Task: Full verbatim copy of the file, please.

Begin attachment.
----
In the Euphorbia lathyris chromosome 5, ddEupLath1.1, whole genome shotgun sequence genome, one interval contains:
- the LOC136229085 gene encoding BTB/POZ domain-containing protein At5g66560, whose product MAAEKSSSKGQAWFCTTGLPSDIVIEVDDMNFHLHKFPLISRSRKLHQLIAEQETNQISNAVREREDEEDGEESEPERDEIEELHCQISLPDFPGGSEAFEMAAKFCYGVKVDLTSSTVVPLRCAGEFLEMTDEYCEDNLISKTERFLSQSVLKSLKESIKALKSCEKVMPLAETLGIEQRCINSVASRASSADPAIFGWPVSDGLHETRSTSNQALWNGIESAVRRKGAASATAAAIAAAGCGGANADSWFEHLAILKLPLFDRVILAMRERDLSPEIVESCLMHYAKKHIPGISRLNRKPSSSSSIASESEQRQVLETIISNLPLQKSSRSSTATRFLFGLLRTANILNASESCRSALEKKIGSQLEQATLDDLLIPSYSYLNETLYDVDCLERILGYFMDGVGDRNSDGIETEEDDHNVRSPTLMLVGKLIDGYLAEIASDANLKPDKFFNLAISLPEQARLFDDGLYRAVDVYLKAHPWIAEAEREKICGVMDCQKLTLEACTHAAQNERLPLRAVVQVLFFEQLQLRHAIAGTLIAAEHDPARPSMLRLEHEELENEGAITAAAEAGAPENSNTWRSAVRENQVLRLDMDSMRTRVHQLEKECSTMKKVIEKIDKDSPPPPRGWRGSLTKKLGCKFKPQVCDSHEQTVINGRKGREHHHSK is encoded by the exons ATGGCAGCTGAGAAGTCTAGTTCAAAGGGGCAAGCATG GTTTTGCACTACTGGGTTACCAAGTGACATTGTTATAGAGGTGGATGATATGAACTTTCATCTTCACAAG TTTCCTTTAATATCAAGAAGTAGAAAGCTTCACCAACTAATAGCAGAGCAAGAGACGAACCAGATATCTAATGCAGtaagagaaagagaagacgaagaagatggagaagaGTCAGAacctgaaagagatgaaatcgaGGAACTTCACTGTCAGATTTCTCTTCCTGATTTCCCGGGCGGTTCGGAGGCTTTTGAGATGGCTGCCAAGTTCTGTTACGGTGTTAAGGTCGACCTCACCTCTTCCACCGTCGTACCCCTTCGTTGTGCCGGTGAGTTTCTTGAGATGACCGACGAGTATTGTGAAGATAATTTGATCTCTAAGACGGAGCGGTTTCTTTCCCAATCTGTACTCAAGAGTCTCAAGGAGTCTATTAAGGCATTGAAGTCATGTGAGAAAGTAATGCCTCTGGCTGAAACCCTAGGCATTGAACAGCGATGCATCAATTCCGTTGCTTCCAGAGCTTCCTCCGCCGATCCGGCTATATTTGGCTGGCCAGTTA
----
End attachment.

In the Euphorbia lathyris chromosome 5, ddEupLath1.1, whole genome shotgun sequence genome, one interval contains:
- the LOC136229085 gene encoding BTB/POZ domain-containing protein At5g66560, whose product MAAEKSSSKGQAWFCTTGLPSDIVIEVDDMNFHLHKFPLISRSRKLHQLIAEQETNQISNAVREREDEEDGEESEPERDEIEELHCQISLPDFPGGSEAFEMAAKFCYGVKVDLTSSTVVPLRCAGEFLEMTDEYCEDNLISKTERFLSQSVLKSLKESIKALKSCEKVMPLAETLGIEQRCINSVASRASSADPAIFGWPVSDGLHETRSTSNQALWNGIESAVRRKGAASATAAAIAAAGCGGANADSWFEHLAILKLPLFDRVILAMRERDLSPEIVESCLMHYAKKHIPGISRLNRKPSSSSSIASESEQRQVLETIISNLPLQKSSRSSTATRFLFGLLRTANILNASESCRSALEKKIGSQLEQATLDDLLIPSYSYLNETLYDVDCLERILGYFMDGVGDRNSDGIETEEDDHNVRSPTLMLVGKLIDGYLAEIASDANLKPDKFFNLAISLPEQARLFDDGLYRAVDVYLKAHPWIAEAEREKICGVMDCQKLTLEACTHAAQNERLPLRAVVQVLFFEQLQLRHAIAGTLIAAEHDPARPSMLRLEHEELENEGAITAAAEAGAPENSNTWRSAVRENQVLRLDMDSMRTRVHQLEKECSTMKKVIEKIDKDSPPPPRGWRGSLTKKLGCKFKPQVCDSHEQTVINGRKGREHHHSK is encoded by the exons ATGGCAGCTGAGAAGTCTAGTTCAAAGGGGCAAGCATG GTTTTGCACTACTGGGTTACCAAGTGACATTGTTATAGAGGTGGATGATATGAACTTTCATCTTCACAAG TTTCCTTTAATATCAAGAAGTAGAAAGCTTCACCAACTAATAGCAGAGCAAGAGACGAACCAGATATCTAATGCAGtaagagaaagagaagacgaagaagatggagaagaGTCAGAacctgaaagagatgaaatcgaGGAACTTCACTGTCAGATTTCTCTTCCTGATTTCCCGGGCGGTTCGGAGGCTTTTGAGATGGCTGCCAAGTTCTGTTACGGTGTTAAGGTCGACCTCACCTCTTCCACCGTCGTACCCCTTCGTTGTGCCGGTGAGTTTCTTGAGATGACCGACGAGTATTGTGAAGATAATTTGATCTCTAAGACGGAGCGGTTTCTTTCCCAATCTGTACTCAAGAGTCTCAAGGAGTCTATTAAGGCATTGAAGTCATGTGAGAAAGTAATGCCTCTGGCTGAAACCCTAGGCATTGAACAGCGATGCATCAATTCCGTTGCTTCCAGAGCTTCCTCCGCCGATCCGGCTATATTTGGCTGGCCAGTTA